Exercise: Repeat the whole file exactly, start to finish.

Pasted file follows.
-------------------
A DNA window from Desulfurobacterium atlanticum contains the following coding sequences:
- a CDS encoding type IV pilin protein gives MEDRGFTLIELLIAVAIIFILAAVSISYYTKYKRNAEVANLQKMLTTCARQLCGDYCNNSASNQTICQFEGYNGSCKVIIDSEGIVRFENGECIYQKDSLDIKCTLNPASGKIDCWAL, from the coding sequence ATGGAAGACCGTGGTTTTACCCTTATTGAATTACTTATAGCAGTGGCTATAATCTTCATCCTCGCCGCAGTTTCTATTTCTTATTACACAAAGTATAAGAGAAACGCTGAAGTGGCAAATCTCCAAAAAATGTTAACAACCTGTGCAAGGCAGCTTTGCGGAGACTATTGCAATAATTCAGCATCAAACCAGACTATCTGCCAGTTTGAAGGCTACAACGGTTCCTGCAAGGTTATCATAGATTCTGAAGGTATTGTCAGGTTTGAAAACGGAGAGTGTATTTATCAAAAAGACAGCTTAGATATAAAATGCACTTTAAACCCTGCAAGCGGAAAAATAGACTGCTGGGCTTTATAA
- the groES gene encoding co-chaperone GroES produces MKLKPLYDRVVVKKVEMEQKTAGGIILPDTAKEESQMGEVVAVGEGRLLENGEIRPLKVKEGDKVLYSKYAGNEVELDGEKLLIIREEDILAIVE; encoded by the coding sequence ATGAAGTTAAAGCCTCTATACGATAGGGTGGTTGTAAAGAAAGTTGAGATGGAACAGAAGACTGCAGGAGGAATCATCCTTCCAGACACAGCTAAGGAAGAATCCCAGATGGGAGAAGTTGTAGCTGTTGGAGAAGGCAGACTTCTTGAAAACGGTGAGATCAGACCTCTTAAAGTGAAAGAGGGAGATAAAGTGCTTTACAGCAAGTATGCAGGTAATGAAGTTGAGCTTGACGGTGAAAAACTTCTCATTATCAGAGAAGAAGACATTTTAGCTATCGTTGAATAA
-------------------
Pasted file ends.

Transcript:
A DNA window from Desulfurobacterium atlanticum contains the following coding sequences:
- a CDS encoding type IV pilin protein gives MEDRGFTLIELLIAVAIIFILAAVSISYYTKYKRNAEVANLQKMLTTCARQLCGDYCNNSASNQTICQFEGYNGSCKVIIDSEGIVRFENGECIYQKDSLDIKCTLNPASGKIDCWAL, from the coding sequence ATGGAAGACCGTGGTTTTACCCTTATTGAATTACTTATAGCAGTGGCTATAATCTTCATCCTCGCCGCAGTTTCTATTTCTTATTACACAAAGTATAAGAGAAACGCTGAAGTGGCAAATCTCCAAAAAATGTTAACAACCTGTGCAAGGCAGCTTTGCGGAGACTATTGCAATAATTCAGCATCAAACCAGACTATCTGCCAGTTTGAAGGCTACAACGGTTCCTGCAAGGTTATCATAGATTCTGAAGGTATTGTCAGGTTTGAAAACGGAGAGTGTATTTATCAAAAAGACAGCTTAGATATAAAATGCACTTTAAACCCTGCAAGCGGAAAAATAGACTGCTGGGCTTTATAA
- the groES gene encoding co-chaperone GroES produces MKLKPLYDRVVVKKVEMEQKTAGGIILPDTAKEESQMGEVVAVGEGRLLENGEIRPLKVKEGDKVLYSKYAGNEVELDGEKLLIIREEDILAIVE; encoded by the coding sequence ATGAAGTTAAAGCCTCTATACGATAGGGTGGTTGTAAAGAAAGTTGAGATGGAACAGAAGACTGCAGGAGGAATCATCCTTCCAGACACAGCTAAGGAAGAATCCCAGATGGGAGAAGTTGTAGCTGTTGGAGAAGGCAGACTTCTTGAAAACGGTGAGATCAGACCTCTTAAAGTGAAAGAGGGAGATAAAGTGCTTTACAGCAAGTATGCAGGTAATGAAGTTGAGCTTGACGGTGAAAAACTTCTCATTATCAGAGAAGAAGACATTTTAGCTATCGTTGAATAA